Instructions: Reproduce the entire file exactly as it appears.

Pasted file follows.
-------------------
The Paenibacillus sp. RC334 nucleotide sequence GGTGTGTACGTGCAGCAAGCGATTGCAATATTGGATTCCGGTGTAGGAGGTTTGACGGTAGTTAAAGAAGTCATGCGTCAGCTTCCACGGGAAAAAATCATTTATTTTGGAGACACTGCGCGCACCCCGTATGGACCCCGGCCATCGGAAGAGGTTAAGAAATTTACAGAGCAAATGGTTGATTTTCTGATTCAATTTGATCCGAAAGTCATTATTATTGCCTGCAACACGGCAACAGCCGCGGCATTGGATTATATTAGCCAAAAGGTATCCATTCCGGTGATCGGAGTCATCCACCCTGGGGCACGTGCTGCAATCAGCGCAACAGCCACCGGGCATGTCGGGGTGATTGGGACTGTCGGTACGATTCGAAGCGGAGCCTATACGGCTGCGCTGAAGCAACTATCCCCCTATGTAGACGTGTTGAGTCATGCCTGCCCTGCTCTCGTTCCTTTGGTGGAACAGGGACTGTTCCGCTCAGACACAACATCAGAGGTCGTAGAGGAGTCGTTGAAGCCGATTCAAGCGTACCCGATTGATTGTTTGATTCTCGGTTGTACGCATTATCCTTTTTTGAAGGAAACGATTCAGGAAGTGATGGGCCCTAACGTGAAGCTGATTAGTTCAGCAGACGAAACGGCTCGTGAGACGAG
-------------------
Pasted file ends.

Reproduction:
The Paenibacillus sp. RC334 nucleotide sequence GGTGTGTACGTGCAGCAAGCGATTGCAATATTGGATTCCGGTGTAGGAGGTTTGACGGTAGTTAAAGAAGTCATGCGTCAGCTTCCACGGGAAAAAATCATTTATTTTGGAGACACTGCGCGCACCCCGTATGGACCCCGGCCATCGGAAGAGGTTAAGAAATTTACAGAGCAAATGGTTGATTTTCTGATTCAATTTGATCCGAAAGTCATTATTATTGCCTGCAACACGGCAACAGCCGCGGCATTGGATTATATTAGCCAAAAGGTATCCATTCCGGTGATCGGAGTCATCCACCCTGGGGCACGTGCTGCAATCAGCGCAACAGCCACCGGGCATGTCGGGGTGATTGGGACTGTCGGTACGATTCGAAGCGGAGCCTATACGGCTGCGCTGAAGCAACTATCCCCCTATGTAGACGTGTTGAGTCATGCCTGCCCTGCTCTCGTTCCTTTGGTGGAACAGGGACTGTTCCGCTCAGACACAACATCAGAGGTCGTAGAGGAGTCGTTGAAGCCGATTCAAGCGTACCCGATTGATTGTTTGATTCTCGGTTGTACGCATTATCCTTTTTTGAAGGAAACGATTCAGGAAGTGATGGGCCCTAACGTGAAGCTGATTAGTTCAGCAGACGAAACGGCTCGTGAGACGAG